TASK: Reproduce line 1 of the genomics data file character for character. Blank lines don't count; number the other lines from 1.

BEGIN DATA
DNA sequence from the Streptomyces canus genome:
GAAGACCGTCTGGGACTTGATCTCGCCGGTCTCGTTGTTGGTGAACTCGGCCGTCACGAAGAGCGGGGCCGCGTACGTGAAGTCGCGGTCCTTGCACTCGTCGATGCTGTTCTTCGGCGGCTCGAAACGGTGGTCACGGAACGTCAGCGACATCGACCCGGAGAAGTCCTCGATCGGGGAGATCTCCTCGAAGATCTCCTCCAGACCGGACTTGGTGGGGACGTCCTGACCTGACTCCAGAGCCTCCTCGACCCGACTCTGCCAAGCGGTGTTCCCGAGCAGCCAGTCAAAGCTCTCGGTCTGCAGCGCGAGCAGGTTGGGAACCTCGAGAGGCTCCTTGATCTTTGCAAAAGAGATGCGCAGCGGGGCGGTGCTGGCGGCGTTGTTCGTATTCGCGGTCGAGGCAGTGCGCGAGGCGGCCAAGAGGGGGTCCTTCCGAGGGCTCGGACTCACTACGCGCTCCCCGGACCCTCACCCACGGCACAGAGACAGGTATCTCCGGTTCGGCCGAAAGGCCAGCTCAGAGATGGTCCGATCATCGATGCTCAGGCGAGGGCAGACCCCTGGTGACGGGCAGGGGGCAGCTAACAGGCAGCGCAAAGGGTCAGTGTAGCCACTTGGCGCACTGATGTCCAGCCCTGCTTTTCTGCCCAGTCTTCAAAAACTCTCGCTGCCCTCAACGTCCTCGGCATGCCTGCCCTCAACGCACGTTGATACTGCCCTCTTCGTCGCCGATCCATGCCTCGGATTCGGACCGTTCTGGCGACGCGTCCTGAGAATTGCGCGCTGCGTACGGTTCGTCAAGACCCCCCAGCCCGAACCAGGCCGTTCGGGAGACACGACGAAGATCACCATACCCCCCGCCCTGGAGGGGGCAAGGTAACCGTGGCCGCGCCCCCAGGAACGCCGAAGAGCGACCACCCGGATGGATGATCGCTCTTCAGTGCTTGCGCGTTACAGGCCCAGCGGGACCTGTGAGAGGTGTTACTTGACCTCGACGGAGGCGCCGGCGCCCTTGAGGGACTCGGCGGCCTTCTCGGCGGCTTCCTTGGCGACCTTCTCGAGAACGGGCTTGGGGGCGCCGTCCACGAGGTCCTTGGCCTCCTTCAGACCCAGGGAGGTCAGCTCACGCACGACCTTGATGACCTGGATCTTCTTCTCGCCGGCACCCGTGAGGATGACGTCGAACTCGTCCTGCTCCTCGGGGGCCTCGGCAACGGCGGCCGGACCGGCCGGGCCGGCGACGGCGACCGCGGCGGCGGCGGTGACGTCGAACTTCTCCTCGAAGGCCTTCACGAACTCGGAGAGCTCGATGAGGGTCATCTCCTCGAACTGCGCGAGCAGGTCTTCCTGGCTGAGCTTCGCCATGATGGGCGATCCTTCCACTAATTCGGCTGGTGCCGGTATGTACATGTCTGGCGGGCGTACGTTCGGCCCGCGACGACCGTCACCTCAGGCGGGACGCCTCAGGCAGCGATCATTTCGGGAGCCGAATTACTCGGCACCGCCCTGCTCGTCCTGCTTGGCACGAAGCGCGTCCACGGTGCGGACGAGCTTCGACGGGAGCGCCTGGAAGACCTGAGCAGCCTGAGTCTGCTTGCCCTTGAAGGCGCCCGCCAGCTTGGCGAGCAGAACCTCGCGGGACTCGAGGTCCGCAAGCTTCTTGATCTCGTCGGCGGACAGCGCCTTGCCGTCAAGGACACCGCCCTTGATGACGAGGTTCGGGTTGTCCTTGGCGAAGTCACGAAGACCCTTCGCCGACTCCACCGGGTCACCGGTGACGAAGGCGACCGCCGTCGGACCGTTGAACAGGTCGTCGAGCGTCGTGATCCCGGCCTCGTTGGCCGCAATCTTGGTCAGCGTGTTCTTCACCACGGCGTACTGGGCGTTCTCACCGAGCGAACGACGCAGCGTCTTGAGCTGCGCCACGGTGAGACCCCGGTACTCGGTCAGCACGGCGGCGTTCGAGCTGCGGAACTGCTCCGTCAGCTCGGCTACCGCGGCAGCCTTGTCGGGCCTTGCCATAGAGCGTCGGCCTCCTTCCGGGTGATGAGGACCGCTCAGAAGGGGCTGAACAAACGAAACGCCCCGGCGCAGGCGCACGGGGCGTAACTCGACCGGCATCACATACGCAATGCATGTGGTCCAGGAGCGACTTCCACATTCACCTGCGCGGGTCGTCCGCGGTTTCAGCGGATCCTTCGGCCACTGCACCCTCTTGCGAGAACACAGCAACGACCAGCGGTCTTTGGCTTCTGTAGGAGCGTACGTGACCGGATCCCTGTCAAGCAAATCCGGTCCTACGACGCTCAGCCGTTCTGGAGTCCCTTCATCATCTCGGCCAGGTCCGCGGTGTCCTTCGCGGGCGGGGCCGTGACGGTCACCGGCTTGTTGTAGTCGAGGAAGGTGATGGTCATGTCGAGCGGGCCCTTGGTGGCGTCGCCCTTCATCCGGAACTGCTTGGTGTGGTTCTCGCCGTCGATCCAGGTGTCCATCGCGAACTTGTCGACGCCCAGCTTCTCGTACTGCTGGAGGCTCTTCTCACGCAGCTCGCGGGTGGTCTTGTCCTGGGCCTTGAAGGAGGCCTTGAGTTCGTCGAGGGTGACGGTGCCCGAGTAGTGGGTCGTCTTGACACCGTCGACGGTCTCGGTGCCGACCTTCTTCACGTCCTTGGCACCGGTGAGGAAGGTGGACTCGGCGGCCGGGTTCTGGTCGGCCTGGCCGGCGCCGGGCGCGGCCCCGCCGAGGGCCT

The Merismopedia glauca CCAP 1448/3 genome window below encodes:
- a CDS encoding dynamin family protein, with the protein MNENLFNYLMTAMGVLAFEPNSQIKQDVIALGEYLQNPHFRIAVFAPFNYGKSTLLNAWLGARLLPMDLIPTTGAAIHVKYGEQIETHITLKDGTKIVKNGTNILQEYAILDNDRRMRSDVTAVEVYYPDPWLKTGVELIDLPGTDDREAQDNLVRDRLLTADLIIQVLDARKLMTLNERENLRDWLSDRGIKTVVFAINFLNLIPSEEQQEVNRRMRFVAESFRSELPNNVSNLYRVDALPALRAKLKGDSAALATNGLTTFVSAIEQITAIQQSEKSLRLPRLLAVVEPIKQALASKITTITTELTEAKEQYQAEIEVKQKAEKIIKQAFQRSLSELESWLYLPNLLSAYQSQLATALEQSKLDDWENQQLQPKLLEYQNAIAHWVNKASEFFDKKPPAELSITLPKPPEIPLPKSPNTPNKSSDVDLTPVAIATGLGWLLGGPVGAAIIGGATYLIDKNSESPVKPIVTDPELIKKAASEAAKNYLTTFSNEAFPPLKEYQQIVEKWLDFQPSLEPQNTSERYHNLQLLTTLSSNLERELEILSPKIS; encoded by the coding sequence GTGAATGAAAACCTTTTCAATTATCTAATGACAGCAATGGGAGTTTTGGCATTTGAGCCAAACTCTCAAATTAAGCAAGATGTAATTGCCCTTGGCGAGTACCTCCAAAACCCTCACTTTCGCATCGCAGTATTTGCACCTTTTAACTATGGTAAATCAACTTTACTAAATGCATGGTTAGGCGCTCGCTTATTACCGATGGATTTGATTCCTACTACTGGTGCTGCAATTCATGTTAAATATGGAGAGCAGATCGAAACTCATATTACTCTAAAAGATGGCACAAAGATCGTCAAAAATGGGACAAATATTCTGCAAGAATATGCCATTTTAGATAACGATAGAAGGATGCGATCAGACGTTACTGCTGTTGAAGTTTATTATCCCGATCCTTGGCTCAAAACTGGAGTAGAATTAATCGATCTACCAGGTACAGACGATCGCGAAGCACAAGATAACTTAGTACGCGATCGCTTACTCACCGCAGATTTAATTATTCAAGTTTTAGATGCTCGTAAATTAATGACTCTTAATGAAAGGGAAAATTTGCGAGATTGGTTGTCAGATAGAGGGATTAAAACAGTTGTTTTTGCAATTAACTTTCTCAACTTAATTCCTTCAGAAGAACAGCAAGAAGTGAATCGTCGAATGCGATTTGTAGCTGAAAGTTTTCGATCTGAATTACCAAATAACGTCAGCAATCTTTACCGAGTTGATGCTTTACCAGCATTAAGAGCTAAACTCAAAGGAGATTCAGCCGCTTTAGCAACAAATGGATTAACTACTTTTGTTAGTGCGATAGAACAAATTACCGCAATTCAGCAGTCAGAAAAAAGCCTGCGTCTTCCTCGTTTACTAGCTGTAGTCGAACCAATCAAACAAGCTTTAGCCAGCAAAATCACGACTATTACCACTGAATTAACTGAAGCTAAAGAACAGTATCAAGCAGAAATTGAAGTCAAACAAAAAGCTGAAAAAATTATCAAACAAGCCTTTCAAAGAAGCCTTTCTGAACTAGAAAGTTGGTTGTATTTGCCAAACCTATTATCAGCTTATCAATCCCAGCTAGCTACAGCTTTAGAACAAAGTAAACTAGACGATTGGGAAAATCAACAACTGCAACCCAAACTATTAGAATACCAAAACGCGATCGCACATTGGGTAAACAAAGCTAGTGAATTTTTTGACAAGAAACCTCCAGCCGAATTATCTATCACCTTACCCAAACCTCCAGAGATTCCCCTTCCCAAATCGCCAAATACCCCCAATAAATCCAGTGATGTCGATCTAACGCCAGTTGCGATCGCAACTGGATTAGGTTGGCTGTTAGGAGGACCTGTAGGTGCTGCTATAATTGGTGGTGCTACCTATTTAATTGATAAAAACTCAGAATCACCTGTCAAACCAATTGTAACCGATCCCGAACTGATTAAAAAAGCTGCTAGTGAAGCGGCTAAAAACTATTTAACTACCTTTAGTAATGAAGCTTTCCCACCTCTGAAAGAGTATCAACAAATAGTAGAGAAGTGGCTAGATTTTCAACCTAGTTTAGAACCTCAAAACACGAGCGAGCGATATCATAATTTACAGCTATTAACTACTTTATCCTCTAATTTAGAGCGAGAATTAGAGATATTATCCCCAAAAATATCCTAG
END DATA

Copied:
DNA sequence from the Streptomyces canus genome: